CINCINNATI, Feb. 23 /PRNewswire/ -- Since the brand's inception in 2005, hunters and guides have praised the innovative function of the Piranta series from Havalon Knives. The surgically-sharp replaceable blades eliminate the need to carry a whetstone or stop to sharpen knives out in the field. In the tradition of offering exceptional products such as the Original Piranta, the Piranta-Z and the Piranta-EDGE, Havalon Knives is launching a new Piranta knife: the Piranta-Predator....

2009-01-22 13:56:13

Police in Florida said a man was arrested after he allegedly pulled a knife on his brother during an argument about chicken wings. Investigators said Calvin Edwards, 48, of Fort Pierce was charged with aggravated assault with a deadly weapon and battery after the alleged Tuesday incident, TCPalm.com reported Thursday. The arrest affidavit quotes Edwards' brother as saying he and his sibling were scuffling over chicken wings when Calvin pulled a small pocket knife and threatened to cut him....

2008-11-03 09:00:09

Arizona State University (ASU) and Obsidian Strategics, the leading developer of InfiniBand range extension, routing and encryption technology, have announced a unique public-private partnership to explore faster, more efficient data server/transfer technologies for use at the ASU High Performance Computing Initiative (HPCI) facilities, on the ASU campus in downtown Tempe. ASU and Obsidian will join with others to advance the capabilities of the optical network linking the higher...

2008-08-15 09:00:24

By John Noble Wilford New York Times News Service When Paul C. Sereno went hunting dinosaur bones in the Sahara, his career took a sharp turn from paleontology to archaeology. The expedition found what has proved to be the largest known graveyard of Stone Age people who lived there when the desert was green. The first traces of pottery, stone tools and human skeletons were discovered eight years ago at a site in the southern Sahara in Niger. After preliminary research, Sereno, a...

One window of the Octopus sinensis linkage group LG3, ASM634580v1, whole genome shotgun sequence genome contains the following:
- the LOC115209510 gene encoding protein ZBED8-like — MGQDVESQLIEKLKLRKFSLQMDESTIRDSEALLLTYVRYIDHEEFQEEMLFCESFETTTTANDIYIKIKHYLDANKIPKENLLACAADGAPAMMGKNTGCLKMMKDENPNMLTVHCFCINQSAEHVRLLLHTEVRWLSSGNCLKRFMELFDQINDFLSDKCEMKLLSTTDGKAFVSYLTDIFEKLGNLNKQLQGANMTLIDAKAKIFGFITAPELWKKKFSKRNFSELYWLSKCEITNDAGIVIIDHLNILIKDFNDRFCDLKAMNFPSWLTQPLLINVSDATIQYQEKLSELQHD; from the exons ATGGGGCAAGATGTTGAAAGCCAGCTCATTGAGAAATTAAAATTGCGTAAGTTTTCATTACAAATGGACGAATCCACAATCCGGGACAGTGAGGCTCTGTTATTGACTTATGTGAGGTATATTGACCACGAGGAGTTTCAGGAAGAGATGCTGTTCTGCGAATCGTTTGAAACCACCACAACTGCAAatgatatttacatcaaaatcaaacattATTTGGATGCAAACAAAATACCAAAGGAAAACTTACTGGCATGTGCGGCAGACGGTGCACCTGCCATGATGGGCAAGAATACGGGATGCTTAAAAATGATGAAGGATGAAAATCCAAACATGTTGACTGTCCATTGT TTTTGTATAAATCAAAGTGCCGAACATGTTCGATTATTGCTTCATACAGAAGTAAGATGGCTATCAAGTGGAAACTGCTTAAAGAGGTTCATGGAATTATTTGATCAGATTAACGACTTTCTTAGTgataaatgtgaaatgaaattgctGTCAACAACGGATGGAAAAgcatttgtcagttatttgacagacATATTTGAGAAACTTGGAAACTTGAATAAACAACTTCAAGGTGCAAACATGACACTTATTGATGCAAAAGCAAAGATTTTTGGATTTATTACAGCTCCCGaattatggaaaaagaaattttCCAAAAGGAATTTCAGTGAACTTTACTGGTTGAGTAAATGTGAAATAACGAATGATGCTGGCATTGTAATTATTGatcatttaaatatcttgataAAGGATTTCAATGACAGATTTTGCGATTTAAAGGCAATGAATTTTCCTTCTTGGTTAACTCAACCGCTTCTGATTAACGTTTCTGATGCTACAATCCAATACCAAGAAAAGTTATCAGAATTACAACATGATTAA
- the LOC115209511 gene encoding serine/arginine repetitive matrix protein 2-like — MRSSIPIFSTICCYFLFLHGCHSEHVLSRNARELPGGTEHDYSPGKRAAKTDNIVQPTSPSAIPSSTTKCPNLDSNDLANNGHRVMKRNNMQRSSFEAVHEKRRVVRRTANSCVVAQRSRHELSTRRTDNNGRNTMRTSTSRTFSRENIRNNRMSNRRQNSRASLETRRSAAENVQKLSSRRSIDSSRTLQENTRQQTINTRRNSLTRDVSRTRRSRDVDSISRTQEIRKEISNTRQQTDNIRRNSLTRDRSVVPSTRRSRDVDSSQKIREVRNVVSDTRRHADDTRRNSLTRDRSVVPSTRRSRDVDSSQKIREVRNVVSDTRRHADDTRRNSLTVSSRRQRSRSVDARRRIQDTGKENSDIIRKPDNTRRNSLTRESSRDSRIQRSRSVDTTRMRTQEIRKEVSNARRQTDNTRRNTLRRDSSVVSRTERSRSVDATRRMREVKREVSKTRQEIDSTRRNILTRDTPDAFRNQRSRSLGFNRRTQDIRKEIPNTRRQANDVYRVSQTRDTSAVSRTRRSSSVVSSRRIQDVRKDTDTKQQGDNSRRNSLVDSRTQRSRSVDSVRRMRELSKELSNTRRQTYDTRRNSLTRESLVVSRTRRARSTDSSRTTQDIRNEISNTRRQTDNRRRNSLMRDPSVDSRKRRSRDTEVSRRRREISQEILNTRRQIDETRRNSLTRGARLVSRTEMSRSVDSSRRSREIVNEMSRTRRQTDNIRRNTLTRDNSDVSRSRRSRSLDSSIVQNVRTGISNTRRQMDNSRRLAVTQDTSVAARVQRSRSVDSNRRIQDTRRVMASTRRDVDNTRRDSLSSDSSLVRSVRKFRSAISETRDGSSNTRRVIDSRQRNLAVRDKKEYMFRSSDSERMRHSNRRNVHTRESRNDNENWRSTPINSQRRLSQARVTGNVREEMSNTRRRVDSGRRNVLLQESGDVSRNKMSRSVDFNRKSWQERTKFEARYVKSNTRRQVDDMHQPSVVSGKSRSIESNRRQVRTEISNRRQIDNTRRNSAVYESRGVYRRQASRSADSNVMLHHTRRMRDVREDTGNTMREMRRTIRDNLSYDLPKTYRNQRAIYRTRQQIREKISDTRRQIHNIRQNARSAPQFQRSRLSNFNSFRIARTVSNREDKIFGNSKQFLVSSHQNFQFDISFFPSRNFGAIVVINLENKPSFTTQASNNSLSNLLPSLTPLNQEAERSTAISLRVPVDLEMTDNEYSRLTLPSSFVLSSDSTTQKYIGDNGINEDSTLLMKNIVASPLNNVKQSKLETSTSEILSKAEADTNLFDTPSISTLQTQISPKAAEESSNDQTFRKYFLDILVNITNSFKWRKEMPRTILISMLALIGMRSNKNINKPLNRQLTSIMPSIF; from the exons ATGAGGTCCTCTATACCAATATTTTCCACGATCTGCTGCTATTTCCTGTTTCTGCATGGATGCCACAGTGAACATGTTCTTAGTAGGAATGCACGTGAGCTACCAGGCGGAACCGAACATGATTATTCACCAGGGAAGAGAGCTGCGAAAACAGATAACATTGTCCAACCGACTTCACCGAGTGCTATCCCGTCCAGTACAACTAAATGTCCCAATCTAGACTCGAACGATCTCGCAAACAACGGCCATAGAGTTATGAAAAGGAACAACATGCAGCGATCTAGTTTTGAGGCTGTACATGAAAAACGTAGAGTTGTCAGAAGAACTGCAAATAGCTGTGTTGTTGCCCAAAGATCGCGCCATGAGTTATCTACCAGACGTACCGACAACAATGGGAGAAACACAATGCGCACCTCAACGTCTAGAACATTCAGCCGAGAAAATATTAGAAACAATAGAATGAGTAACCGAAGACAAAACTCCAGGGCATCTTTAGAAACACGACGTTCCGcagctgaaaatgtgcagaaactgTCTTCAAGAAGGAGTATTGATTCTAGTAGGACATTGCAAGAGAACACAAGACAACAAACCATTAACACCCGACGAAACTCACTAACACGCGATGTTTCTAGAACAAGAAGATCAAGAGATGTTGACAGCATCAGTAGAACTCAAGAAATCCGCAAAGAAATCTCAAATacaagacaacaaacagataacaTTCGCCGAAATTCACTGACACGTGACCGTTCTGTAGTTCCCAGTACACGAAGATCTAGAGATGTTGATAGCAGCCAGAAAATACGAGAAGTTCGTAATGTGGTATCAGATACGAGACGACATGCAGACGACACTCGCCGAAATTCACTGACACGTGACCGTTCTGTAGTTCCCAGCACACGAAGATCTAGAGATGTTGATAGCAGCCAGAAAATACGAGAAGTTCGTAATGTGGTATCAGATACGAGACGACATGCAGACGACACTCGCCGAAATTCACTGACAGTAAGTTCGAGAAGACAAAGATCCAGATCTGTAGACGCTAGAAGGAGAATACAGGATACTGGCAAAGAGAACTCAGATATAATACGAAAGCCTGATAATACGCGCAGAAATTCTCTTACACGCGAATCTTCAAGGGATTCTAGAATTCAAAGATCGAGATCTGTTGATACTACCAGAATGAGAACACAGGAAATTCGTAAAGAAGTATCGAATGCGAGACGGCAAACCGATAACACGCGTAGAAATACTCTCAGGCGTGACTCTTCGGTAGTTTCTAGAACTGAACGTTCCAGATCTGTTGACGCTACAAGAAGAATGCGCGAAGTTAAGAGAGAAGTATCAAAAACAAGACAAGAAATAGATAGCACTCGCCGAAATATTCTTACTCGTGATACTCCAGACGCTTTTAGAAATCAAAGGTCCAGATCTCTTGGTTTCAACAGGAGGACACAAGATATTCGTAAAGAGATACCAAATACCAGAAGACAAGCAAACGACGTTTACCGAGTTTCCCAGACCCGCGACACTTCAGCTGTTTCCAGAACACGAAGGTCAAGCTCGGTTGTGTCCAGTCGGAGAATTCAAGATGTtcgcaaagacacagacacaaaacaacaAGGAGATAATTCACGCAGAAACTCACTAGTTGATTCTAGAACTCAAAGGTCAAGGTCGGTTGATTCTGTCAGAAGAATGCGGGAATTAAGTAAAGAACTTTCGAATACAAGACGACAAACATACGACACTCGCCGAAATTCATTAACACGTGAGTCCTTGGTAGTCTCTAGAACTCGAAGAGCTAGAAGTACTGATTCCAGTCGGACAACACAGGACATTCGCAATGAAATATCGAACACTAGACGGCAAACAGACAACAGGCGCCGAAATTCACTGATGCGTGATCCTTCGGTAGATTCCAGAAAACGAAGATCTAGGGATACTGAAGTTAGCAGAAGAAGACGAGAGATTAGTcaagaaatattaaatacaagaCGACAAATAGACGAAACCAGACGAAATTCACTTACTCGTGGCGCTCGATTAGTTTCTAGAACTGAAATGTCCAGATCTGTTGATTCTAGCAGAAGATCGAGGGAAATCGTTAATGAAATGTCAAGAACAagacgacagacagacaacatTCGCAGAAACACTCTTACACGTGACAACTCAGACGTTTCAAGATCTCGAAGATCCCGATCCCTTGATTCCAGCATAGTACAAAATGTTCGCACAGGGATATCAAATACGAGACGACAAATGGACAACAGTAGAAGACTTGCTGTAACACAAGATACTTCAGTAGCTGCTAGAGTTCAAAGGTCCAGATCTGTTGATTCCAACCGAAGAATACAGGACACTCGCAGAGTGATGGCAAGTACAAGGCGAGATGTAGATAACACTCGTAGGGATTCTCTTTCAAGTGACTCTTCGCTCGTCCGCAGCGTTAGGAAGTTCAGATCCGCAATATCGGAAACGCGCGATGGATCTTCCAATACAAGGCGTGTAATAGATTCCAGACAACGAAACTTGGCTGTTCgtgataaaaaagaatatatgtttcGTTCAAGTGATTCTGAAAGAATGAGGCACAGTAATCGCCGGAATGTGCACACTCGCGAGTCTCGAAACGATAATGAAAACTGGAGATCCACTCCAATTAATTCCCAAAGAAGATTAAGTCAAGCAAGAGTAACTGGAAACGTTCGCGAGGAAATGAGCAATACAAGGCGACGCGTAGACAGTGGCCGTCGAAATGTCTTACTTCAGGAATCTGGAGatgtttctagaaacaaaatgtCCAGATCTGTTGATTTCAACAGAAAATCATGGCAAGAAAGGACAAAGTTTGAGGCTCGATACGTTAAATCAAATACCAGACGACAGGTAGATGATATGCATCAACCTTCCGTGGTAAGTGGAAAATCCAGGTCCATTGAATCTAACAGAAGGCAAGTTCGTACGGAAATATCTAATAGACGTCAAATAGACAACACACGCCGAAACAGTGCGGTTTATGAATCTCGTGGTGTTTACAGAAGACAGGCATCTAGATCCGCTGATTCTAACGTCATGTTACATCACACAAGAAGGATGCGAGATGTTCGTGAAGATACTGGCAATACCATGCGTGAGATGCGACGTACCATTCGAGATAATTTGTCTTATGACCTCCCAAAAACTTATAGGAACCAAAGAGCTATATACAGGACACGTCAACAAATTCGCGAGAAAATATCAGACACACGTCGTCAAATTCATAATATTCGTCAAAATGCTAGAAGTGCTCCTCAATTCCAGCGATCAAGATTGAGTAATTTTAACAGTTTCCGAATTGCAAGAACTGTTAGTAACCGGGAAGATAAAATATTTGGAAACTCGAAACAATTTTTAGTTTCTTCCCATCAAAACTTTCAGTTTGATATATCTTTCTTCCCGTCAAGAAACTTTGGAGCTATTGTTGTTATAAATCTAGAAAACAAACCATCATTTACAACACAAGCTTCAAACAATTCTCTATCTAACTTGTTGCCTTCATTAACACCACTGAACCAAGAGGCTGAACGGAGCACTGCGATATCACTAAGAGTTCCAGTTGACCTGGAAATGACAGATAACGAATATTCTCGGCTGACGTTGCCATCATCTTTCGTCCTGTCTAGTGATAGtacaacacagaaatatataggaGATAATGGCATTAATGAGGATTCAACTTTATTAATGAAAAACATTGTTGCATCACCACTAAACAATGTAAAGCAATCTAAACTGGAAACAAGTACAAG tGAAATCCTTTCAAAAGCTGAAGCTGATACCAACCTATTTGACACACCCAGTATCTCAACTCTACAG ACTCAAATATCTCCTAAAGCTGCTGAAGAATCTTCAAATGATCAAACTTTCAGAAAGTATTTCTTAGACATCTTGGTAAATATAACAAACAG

Latest Lithics Reference Libraries

28_56635877b282726a86b25cf3e98722c2
2005-05-26 11:30:45

Chert is a fine-grained silica-rich cryptocrystalline sedimentary rock that may contain small fossils. It varies greatly in color from white to black, but most often manifests as gray, brown, grayish brown and light green to rusty red; its color is an expression of trace elements present in the rock, and both red and green are most often related to traces of iron (in its oxidized and reduced forms respectively). It outcrops as nodules in limestone, chalk, and dolostone formations as a...

28_a5eb67134d4fd71497d9b5906bb8a812
2005-05-25 18:55:31

Quartz is the second most abundant mineral in the Earth's crust. It has a hexagonal crystal structure made of trigonal crystallized silica (silicon dioxide, SiO2), with a hardness of 7 on the Mohs scale. Density is 2.6 g/cm³. The typical shape is a six-sided prism that ends in six-sided pyramids, although these are often distorted, or so massive that only part of the shape is apparent from a mined specimen. Additionally a bed is a common form, particularly for varieties such as amethyst,...

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Word of the Day
grass-comber
  • A landsman who is making his first voyage at sea; a novice who enters naval service from rural life.
According to the OED, a grass-comber is also 'a sailor's term for one who has been a farm-labourer.'